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Online Encyclopedia
Originally appearing in Volume V21, Page 156 of the 1911 Encyclopedia Britannica.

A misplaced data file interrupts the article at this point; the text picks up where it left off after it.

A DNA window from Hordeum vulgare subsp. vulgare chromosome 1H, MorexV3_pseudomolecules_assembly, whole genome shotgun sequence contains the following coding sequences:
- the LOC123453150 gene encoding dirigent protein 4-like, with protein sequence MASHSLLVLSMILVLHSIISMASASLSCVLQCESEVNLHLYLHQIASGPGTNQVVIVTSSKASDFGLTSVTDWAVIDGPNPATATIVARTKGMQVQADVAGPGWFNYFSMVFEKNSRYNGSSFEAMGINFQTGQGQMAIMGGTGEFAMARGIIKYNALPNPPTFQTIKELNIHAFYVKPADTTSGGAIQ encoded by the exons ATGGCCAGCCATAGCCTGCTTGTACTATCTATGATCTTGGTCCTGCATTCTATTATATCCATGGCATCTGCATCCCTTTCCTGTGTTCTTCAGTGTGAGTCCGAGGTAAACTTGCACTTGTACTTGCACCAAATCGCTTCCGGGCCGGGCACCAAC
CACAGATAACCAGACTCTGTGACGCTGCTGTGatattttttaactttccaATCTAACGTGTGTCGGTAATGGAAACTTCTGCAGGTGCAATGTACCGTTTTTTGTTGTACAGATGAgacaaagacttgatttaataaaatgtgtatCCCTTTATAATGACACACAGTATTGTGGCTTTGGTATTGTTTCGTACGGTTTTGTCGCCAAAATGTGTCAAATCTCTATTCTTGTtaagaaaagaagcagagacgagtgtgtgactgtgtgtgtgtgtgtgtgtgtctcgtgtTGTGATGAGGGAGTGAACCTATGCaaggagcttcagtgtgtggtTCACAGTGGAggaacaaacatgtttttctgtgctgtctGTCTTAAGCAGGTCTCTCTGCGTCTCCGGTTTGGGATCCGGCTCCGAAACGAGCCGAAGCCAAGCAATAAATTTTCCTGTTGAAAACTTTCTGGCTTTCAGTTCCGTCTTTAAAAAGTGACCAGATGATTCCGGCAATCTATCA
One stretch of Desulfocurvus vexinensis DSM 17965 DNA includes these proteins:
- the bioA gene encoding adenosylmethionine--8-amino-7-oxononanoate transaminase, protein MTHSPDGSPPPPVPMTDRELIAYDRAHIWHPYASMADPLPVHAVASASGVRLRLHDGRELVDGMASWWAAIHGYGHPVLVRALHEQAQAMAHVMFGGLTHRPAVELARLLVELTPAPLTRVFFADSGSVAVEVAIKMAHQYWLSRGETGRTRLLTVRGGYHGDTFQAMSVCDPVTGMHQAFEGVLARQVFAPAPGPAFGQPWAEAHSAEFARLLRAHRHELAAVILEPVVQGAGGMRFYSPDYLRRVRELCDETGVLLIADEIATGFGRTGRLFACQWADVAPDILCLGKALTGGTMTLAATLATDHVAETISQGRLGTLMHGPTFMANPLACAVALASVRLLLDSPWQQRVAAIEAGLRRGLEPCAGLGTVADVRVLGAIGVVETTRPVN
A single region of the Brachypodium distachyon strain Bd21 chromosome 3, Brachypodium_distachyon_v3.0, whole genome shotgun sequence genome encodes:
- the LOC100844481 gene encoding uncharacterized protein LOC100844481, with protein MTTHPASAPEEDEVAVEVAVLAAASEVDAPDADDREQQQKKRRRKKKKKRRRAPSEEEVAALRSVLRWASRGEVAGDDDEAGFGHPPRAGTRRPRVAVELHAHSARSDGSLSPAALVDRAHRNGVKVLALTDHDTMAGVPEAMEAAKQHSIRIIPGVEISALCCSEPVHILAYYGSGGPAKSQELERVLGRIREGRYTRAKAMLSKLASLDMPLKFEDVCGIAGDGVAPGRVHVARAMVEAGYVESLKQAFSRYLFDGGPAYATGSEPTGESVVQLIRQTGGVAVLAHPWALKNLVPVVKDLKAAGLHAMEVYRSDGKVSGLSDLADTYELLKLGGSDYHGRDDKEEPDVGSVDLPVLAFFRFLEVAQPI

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AUSTRALIA AND NEW ZEALAND New South Wales.—The Australian Magazine was published monthly at Sydney in 1821–1822. This was followed by the South Asian Register (1827), the Australian Quarterly Journal (1828), edited by the Rev. P. N. Wilton, the New South Wales Magazine (1833), the New South Wales Literary, Political and Commercial Advertiser (1835), edited by the eccentric Dr Lhotsky, Tegg's Monthly Magazine (1836), the Australian Magazine (1838), the New South Wales Magazine (1843), the Australian Penny Journal (1848) and many others. The Sydney University Magazine (1855), again published in 1878–1879, and continued as the Sydney University Review, is the first magazine of a high literary standard. The Sydney Magazine of Science and Art (1857) and the Month (1857) were short-lived. Of later magazines the Australian (1878–1881), Aurora australis (1868), and the Sydney Magazine (1878), were the most noteworthy. Of contemporary magazines Dalgety's Review is mainly agricultural, the Australian Magazine (1909) and the Lone Hand (1907) are popular, and the Science of Man is an anthropological review. See Australasian Bibliography (Sydney, 1893) ; G. B. Barton, Literature of N. S. W. (1866) ; E. A. Petherick, Catalogue of Books Relating to Australasia. (1899). Victoria.—The Port Phillip Magazine (1843) must be regarded as the first literary venture in Victoria. This was followed by the Australia Felix Magazine (1849), and the Australasian Quarterly Reprint (1850–1851) both published at Geelong, the Illustrated Australian Magazine (1850–1852), the Australian Gold-Digger's Monthly Magazine (1852–1853), edited by James Bonwick, and the Melbourne Monthly Magazine (1855–1856). The Journal of Australasia (1856–1858), the Australian Monthly Magazine (1865–1867), which contained contributions from Marcus Clarke and was continued as the Colonial Monthly (1867–1869), the Melbourne Review (1876–1885) and the Victorian Review (1879–1886) may also be mentioned. The Imperial Review, apparently the work of one pen, has been published since 1879; the Pastoralists' Review appeals more especially to the agricultural community. A Library Record of Australasia was published in 1901–1902. An Australian edition of the Review of Reviews is published at Melbourne. See " Some Magazines of Early Victoria," in the Library Record of Australasia, Nos. 2–4 (1901). South Australia.—The South Australian Magazine was issued monthly in 1841-1843, the Adelaide Magazine (1845), the Adelaide Miscellany (1848–1849), and the Wanderer in 1853. The South Australian Twopenny Magazine was published at Plymouth, England, in 1839, and the South Australian Miscellany and New Zealand Review at London in the same year. See T. Gill, Bibliography of South Australia (1886). Tasmania.—The first magazine was Murray's Austral-Asiatic Review, published at Hobart in 1828. The Hobart Town Magazine appeared in 1833-1834, and the Van Diemen's Land Monthly Magazine in 1835. New Zealand.—The New Zealand Magazine, a quarterly, was published at Wellington in 185o. In 1857 appeared the New Zealand Quarterly Review, of little local interest, followed by Chap-man's New Zealand Monthly Magazine (1862), the Southern Monthly Magazine (1863), the Delphic Oracle (1866–187o), the Stoic (1871), the Dunedin Review (1885), the Literary Magazine (1885), the four latter being written by J. G. S. Grant, an eccentric genius, the Monthly Review (1888–189o), the New Zealand Illustrated Magazine (1899-1905), chiefly devoted to the light literature of New Zealand subjects, the Maori Record (1905–1907), and the Red Funnel, published since 1905. See T. M. Hocken, Bibliography of New Zealand (1909). WEST INDIES AND BRITISH CROWN COLONIES In Jamaica the Columbian Magazine was founded at Kingston in 1796 and ceased publication in 1800. Two volumes were Calcutta.—The first Indian periodical was the Asiatick Miscellany (Calcutta, 1785–1789), probably edited by F. Gladwin. The Calcutta Monthly Register was published in 1790, and the Calcutta Monthly Journal from 1798 to 1841. Among other early Calcutta magazines were the Asiatic Observer (1823–1824), the Quarterly Oriental Magazine (1824–1827), and the Royal Sporting Magazine (1833–1838). The Calcutta Literary Gazette was published in 1830-1834, and the Calcutta Review, still the most important serial of the Indian Empire, first appeared in 1846 under the editor-ship of Sir J. W. Kaye. Bombay.—The Bombay Magazine was started in 1811 and lasted but a short time. The Bombay Quarterly Magazine (1851–1853) gave place to the Bombay Quarterly Review, issued in 1855. Madras.—Madras had a Journal of Literature and Science and the Oriental Magazine and Indian Hurkuru (1819). The Indian Antiquary was started at Bombay in 1872 and still continues. Of other contemporary magazines the Hindustan Review (Allahabad), the Modern Review (Calcutta), the Indian Review (Madras), the Madras Review, a quarterly first published in 1895, and the Calcutta University Magazine (1894), are important. Ceylon.—In Ceylon the Religious and Theological Magazine was started at Colombo in 1833, the Colombo Magazine in 1839, the Ceylon Magazine in 1840, and the Investigator at Kandy in 1841. Of contemporary magazines the Tropical Agriculturist was started in 1881, the Ceylon Literary Register (1886–1896), afterwards the Monthly Literary Register and the Ceylon National Review in 1893. In Burma the quarterly Buddhism appeared in 1904. Singapore had a Journal of the Indian Archipelago from 1847 to 1859, and the Chinese Repository (1832–1851) was edited at Carton by Morrison. See " Periodical Literature in India," in Dark Blue (1872–1873). FRANCE We owe the literary journal to France, where it soon attained to a degree of importance unapproached in any other country. The first idea may be traced in the Bureau d'adresse (1633–1642) of Theophraste Renaudot, giving the proceedings of his conferences upon literary and scientific matters. About the year 1663 Mezeray obtained a privilege for a regular literary periodical, which came to nothing, and it was left to Denis de Sallo. counsellor of the parliament of Paris and a man of rare merit and learning, to actually carry the project into effect. The first number of the Journal des savants appeared on the 5th of January 1665, under the assumed name of the sieur d'Hedouville. The prospectus promised to give an account of the chief books published throughout Europe, obituary notices, a review of the progress of science, besides legal and ecclesiastical information and other matters of interest to cultivated persons. The criticisms, however, wounded alike authors and the clergy, and the journal was suppressed after a career of three months. Colbert, seeing the public utility of such a periodical, ordered the abbe Gallois, a contributor of De Sallo's, to re-establish it, an event which took place on the 4th of January 1666. It lingered nine years under the new editor, who was re-placed in 1675 by the abbe de la Roque, and the latter in his turn by the president Cousin, in 1686. From 1701 commenced a new era for the Journal, which was then acquired by the chancellor de Pontchartrain for the state and placed under the direction of a commission of learned men. Just before the Revolution it developed fresh activity, but the troubles of 1792 caused it to be discontinued until 1796, when it again failed to appear after twelve numbers had been issued. In 1816 it was definitely re-established and replaced under government patronage, remaining subject to the chancellor or garde-des-sceaux until 1857, when it was transferred to the control of the minister of public instruction. Since 1903 the organization of the publication has changed. The state subsidy having been withdrawn, the Institute voted a yearly subscription of 10,000 francs and nominated a commission of five members, one for each section, who managed the Journal. Since 1909, however, the various sections have left to the Academie des Inscriptions et Belles Lettres the entire direction of the Journal, while still paying the annual subsidy. It now restricts itself to publishing contributions relating to antiquities and the middle ages and Oriental studies. Louis Auguste de Bourbon, sovereign prince of Dombes, having transferred his parliament to Trevoux, set up a printing press, and was persuaded by two Jesuits, Michel le Tellier and Philippe Lalleman, to establish the Memoires pour servir a. l'histoire des sciences et des arts (1701–1767), more familiarly known as the Journal des Trevoux, long the best-informed and best-written journal in France. One feature of its career was its constant appeal for the literary assistance of outsiders. It was continued in a more popular style as Journal des sciences et des beaux-arts (1768–1775) by the abbe Aubert and by the brothers Castilhon (1776-1778), and as Journal de litterature, des sciences, et des arts (1779–1782) by the abbe Grosier. The first legal periodical was the Journal du palais (1672) of Claude Blondeau and Gabriel Gueret, and the first devoted to medicine the Nouvelles decouvertes dans toutes les parties de la medecine (1679) of Nicolas de Blegny, frequently spoken. of as a charlatan, a term which sometimes means simply a man of many ideas. Religious periodicals date from 168o, and the Journal ecclesiastique of the abbe de la Roque, to whom is also due the first medical journal (1683). The prototype of the historico-literary periodical may be discovered in La Clef du cabinet des princes de l'Europe (1704–1706), familiarly known as Journal de Verdun, and carried on under various titles down to 1794. Literary criticism was no more free than political discussion, and no person was allowed to trespass either upon the domain of the Journal des savants or that of the Mercure de France (see NEws-PAPERS) without the payment of heavy subsidies. This was the origin of the clandestine press of Holland, and it was that country which for the next hundred years supplied the ablest periodical criticism from the pens of French Protestant refugees. During that period thirty-one journals of the first class proceeded from these sources. From its commencement the Journal des savants was pirated in Holland, and for ten years a kind of joint issue made up with the Journal des Trevoux appeared at Amsterdam. From 1764 to 1775 miscellaneous articles from different French and English reviews were added to this reprint. Bayle, a born journalist and the most able critic of the day, conceived the plan of the Nouvelles de la republique des lettres (1684–1718), which at once became entirely successful and obtained for him during the three years of his control the dictatorship of the world of letters. He was succeeded as editor by La Roque, Barrin, Bernard and Leclerc. Bayle's method was followed in an equally meritorious periodical, the Histoire des ouvrages des Savants (1687–1704) of H. Basnage de Beauval. Another continuator of Bayle was Jean Leclerc, one of the most learned and acute critics of the 18th century, who carried on three reviews—the Bibliotheque universelle et historique (1686–1693), the Bibliotheque choisie (1703–1713), and the Bibliotheque ancienne et moderne (1714–1727). They form one series, and, besides valuable estimates of new books, include original dissertations, articles and biographies like our modern learned magazines. The Journal litteraire (1713-1722, 1729–1736) was founded by a society of young men, who made it a rule to discuss their contributions in common. Specially devoted to English literature were the Bibliotheque anglaise (1716–1728), the Memoires litteraires de la Grande Bretagne (1720–1724), the Bibliotheque britannique (1733–1734), and the Journal britannique (1750–1757) of Maty,' who took for his principle, " pour penser avec liberte it faut penser seul." One of these Dutch-printed reviews was L'Europe savante (1718-1720), founded chiefly by Themiseul de Saint-Hyacinthe, with the intention of placing each separate department under the care of a specialist. The Bibliotheque germanique (1720–1740) was established by Jacques Lenfant to do for northern Europe what the Bibliotheque britannique did for England. It was followed by the Nouvelle bibliotheque germanique (1746–1759). The Bibliotheque raisonnee des ouvrages des savants (1728–1758) was supplementary to Leclerc, and was succeeded by the Bibliotheque des sciences et des beaux-arts (1754–1780). Nearly all of the preceding were produced either at Amsterdam or Rotterdam, and, although out of place in a precise geographical arrangement, really belong to France by the close ties of language and of blood. Taking up the exact chronological order again, we find the success of the English essay-papers led to their prompt introduction to the Continent. An incomplete translation of the Spectator was published at Amsterdam in 1714, and many volumes of extracts from the Taller, Spectator and Guardian were issued in France early in the 18th century. Marivaux brought out a Spectateur Francais (1722), which was coldly received; it was followed by fourteen or fifteen others, under the titles of La Spectatrice (1728–1730), Le Radoteur (1775), Le Babillard (1778-1779), &e. Of a similar character was Le Pour et le contre (1723–1740) of the abbe Prevost, which contained anecdotes and criticism, with special reference to Great Britain. Throughout the 18th century, in France as in England, a favourite literary method was to write of social subjects under the assumed character of a foreigner, generally an 1 Matthew Maty, M.D., born in Holland, 1718, died principal librarian of the British Museum, 1776. He settled in England in 1740, published several books, and wrote the preface to Gibbon'‘ first work, Etude de la litterature. published of a New Jamaica Magazine which was started about 1798. The Jamaica Magazine (1812–1813), the Jamaica Monthly Magazine (1844–1848), and the Victoria Quarterly (1889–1892), which contained many valuable articles on the West Indies, were other magazines. The West Indian Quarterly was published at George-town, British Guiana, from 1885 to 1888. At Georgetown was also published the well-known Timehri (1882–1898) which contained many important historical articles. In Trinidad the Trinidad Monthly Magazine was started in 1871, and the Union Magazine in 1892. Malta had a Malta Penny Magazine in 1839–1841, and the Revue historique et litteraire was founded in Mauritius in 1887. Many magazines dealing with the colonies have been published in England, such as the Colonial Magazine (1840–1843). See F. Cundall, Bibliographia Jamaicensis (1902–1908).